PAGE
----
Israeli/Palestinian Issues: The United States continues to believe the disproportionate focus on Israel diminishes the credibility and effectiveness of the Council. The United States continues to strongly oppose the permanent agenda item devoted to Israel-related issues, which is the only agenda item devoted to a specific country. There were no resolutions under the Israel-specific agenda item at this session.
Fighting Racism: The United States worked with Brazil to co-sponsor a consensus resolution that urged States to fight against racism and strengthen democracy. The United States is committed to working with our global partners, both bilaterally and multilaterally, in the fight against racism and racial discrimination. The United States also recognized the importance of tolerance and reconciliation, citing the powerful example of Nelson Mandela, as tools in the effort to foster more just, tolerant, and equal societies.
Statement by the Delegation of the United States of America during a Panel on Mandela / Tolerance and Reconciliation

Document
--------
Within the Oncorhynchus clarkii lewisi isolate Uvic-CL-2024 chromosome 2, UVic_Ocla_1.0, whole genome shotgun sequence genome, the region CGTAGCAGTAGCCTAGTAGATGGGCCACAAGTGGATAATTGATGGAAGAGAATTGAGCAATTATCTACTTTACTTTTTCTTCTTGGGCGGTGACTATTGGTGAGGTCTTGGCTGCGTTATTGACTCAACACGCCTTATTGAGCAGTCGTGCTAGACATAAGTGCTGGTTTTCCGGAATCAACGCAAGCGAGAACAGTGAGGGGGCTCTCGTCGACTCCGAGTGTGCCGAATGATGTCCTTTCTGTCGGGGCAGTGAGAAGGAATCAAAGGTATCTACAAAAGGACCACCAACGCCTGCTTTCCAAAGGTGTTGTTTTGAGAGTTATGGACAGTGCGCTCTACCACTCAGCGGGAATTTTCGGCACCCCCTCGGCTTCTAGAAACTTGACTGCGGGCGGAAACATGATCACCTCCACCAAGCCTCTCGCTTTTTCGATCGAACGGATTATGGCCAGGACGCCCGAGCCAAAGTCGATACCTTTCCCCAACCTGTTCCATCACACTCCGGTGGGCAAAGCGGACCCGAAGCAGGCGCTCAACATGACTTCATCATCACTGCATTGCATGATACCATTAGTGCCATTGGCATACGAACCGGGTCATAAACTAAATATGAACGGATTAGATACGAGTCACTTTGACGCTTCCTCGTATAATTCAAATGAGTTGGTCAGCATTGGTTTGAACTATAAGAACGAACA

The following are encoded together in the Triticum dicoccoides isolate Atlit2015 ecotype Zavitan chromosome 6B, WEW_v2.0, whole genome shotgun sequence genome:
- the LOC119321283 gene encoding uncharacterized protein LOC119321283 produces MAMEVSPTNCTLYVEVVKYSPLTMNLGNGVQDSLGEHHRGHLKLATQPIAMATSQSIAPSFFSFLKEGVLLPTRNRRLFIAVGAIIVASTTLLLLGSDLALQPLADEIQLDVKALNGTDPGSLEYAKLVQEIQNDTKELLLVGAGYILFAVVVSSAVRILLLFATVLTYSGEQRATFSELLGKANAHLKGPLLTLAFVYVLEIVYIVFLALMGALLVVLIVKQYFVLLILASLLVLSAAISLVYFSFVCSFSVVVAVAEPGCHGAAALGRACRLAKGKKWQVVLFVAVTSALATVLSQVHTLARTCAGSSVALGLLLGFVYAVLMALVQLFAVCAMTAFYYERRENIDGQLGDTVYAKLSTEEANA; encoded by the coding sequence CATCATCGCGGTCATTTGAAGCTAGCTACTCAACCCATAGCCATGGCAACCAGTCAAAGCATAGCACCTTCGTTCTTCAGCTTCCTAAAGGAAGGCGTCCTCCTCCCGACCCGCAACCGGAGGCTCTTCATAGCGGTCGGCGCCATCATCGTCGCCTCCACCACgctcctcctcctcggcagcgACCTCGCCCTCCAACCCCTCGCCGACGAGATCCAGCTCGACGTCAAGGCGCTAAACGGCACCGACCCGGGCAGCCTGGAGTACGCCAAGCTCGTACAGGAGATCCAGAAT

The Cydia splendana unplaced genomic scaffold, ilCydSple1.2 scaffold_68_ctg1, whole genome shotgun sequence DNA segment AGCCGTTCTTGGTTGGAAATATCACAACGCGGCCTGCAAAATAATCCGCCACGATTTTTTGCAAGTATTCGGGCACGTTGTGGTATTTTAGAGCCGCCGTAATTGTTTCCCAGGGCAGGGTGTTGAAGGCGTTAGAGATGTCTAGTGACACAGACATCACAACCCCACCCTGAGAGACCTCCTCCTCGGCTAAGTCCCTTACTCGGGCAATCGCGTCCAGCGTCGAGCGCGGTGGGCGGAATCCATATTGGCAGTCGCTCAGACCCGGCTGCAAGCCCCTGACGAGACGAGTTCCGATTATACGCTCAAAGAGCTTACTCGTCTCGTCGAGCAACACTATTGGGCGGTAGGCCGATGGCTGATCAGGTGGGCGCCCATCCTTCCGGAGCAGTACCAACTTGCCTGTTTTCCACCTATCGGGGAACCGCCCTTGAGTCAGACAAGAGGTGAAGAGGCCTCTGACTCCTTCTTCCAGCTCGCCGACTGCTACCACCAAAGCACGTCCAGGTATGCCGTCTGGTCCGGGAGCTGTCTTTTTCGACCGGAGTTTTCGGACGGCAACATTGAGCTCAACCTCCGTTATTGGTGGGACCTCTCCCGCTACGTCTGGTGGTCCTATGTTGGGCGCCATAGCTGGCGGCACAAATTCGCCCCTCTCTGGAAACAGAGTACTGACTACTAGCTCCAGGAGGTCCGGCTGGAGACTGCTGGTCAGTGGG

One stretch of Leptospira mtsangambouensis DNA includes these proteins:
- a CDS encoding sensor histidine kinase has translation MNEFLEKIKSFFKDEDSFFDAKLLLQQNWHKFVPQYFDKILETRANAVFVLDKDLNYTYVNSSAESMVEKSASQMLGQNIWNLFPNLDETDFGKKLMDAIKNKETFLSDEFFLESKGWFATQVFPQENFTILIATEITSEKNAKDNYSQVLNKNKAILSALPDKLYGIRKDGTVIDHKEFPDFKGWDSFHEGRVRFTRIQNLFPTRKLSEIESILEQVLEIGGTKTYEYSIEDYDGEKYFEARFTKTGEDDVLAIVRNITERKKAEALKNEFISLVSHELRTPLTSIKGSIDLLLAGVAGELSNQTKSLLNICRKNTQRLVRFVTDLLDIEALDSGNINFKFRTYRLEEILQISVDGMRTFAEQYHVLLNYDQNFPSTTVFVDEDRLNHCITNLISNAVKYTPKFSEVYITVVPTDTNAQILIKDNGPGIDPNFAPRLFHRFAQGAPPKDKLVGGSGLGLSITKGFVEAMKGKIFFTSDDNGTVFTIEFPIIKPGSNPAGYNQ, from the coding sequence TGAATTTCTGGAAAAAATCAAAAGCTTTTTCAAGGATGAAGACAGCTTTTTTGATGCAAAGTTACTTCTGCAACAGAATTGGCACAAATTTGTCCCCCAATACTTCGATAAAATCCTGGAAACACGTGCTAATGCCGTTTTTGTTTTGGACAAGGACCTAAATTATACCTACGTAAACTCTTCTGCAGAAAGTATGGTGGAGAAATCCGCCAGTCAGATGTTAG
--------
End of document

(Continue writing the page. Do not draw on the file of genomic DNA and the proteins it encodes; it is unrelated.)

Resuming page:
Thank you, Mr. President, and thank you to the excellent and esteemed panelists for your insight and commitment to this work.
There is no better example of the transformative power of tolerance and reconciliation than Nelson Mandela and his inspiring work in overthrowing the apartheid government in South Africa. Nelson Mandela faced one of the greatest evils of our time. He understood the power of words to change minds and the power of peaceful deeds to open hearts. Nelson Mandela taught us that the humanity all of us share can help us transcend the sins some of us commit. His life reminds us that justice and tolerance can overcome even the greatest cruelty.